Tarantool » 2.2 » Contributing » Build and contribute » Building from source
Contributing / Build and contribute / Building from source
Contributing / Build and contribute / Building from source

Building from source

Building from source

For downloading Tarantool source and building it, the platforms can differ and the preferences can differ. But strategically the steps are always the same.

  1. Get tools and libraries that will be necessary for building and testing.

    The absolutely necessary ones are:

    • A program for downloading source repositories.
      For all platforms, this is git. It allows downloading the latest complete set of source files from the Tarantool repository on GitHub.

    • A C/C++ compiler.
      Ordinarily, this is gcc and g++ version 4.6 or later. On Mac OS X, this is Clang version 3.2+.

    • A program for managing the build process.
      For all platforms, this is CMake version 2.8+.

    • A build automation tool.
      For all platforms this is GNU Make.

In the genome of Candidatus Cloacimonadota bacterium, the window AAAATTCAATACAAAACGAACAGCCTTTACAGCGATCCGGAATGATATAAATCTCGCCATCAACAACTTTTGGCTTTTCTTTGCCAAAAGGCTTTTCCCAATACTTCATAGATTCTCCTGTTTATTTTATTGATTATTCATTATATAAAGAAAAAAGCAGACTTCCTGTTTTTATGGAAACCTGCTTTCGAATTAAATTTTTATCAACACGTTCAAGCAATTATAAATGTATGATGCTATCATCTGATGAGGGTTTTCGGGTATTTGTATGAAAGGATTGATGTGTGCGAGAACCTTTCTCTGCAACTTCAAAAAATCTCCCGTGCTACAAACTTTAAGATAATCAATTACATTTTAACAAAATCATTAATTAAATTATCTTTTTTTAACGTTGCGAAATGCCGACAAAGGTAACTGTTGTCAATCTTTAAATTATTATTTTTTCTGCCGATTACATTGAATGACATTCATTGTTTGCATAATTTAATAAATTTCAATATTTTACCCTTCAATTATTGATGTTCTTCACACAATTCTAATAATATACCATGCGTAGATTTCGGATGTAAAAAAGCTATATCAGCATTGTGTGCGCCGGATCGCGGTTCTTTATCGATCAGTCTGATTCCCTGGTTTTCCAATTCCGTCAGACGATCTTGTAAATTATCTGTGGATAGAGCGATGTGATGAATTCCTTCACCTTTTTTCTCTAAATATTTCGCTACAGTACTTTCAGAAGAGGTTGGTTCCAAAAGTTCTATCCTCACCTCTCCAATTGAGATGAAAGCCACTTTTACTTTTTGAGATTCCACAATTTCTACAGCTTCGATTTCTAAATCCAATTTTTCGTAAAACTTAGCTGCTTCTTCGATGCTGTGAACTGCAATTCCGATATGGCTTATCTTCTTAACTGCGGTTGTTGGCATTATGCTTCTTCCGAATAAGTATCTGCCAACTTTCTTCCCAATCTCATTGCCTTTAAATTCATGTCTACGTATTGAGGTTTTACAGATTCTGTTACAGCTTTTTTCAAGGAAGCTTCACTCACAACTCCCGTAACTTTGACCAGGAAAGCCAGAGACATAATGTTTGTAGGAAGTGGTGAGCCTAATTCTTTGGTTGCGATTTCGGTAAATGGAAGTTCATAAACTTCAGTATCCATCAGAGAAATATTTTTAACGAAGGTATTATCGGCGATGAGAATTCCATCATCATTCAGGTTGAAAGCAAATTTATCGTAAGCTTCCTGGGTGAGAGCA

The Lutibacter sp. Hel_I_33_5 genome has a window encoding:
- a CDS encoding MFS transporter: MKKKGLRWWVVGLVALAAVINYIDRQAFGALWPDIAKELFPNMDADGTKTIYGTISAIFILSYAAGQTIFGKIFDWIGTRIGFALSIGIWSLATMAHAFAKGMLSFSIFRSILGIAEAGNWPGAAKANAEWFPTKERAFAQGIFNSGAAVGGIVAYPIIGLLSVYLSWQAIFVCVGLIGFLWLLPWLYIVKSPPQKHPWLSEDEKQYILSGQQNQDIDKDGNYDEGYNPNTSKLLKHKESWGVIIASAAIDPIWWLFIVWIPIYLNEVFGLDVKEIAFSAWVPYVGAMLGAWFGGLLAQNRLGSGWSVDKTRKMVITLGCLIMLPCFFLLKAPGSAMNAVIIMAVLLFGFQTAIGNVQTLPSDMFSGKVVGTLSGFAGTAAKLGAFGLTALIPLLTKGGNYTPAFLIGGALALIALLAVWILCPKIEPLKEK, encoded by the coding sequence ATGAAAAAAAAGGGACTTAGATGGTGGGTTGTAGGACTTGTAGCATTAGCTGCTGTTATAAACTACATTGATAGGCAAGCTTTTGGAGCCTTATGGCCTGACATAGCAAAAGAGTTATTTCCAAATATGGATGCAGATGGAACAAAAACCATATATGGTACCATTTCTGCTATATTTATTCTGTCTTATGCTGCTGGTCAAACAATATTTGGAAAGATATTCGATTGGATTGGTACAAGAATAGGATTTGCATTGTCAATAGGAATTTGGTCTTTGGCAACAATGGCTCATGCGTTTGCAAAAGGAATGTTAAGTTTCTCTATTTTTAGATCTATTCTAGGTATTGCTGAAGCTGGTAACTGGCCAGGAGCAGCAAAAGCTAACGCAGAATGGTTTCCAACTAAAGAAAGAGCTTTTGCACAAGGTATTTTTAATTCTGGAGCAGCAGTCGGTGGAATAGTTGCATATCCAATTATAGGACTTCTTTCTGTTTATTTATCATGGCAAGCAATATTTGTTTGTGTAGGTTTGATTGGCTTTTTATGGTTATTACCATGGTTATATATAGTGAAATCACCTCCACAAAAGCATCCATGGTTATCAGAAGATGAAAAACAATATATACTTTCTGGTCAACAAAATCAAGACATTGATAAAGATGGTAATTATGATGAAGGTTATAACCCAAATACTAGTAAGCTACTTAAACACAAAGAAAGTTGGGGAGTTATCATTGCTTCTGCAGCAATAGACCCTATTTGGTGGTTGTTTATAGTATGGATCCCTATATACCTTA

• ReadLine library, any version

    • ncurses library, any version

    • OpenSSL library, version 1.0.1+

    • ICU library, recent version

    • Autoconf library, any version

    • Automake library, any version

    • Libtool library, any version

    • Zlib-devel library, any version

    • Python and modules.
      Python interpreter is not necessary for building Tarantool itself, unless you intend to use the “Run the test suite” option in step 5. For all platforms, this is python version 2.7+ (but not 3.x). You need the following Python modules:

    To install all required dependencies, follow the instructions for your OS:

    • For Debian/Ubuntu, say:

      $ apt install -y build-essential cmake make coreutils sed \
            autoconf automake libtool zlib1g-dev \
            libreadline-dev libncurses5-dev libssl-dev \
            libunwind-dev libicu-dev \
            python python-pip python-setuptools python-dev \
            python-msgpack python-yaml python-argparse python-six python-gevent
    • For RHEL/CentOS/Fedora, say:

      $ yum install -y gcc gcc-c++ cmake make coreutils sed \
            autoconf automake libtool zlib-devel \
            readline-devel ncurses-devel openssl-devel \
            libunwind-devel libicu-devel \
            python python-pip python-setuptools python-devel \
            python-msgpack python-yaml python-argparse python-six python-gevent
    • For Mac OS X (instructions below are for OS X El Capitan):

      If you’re using Homebrew as your package manager, say: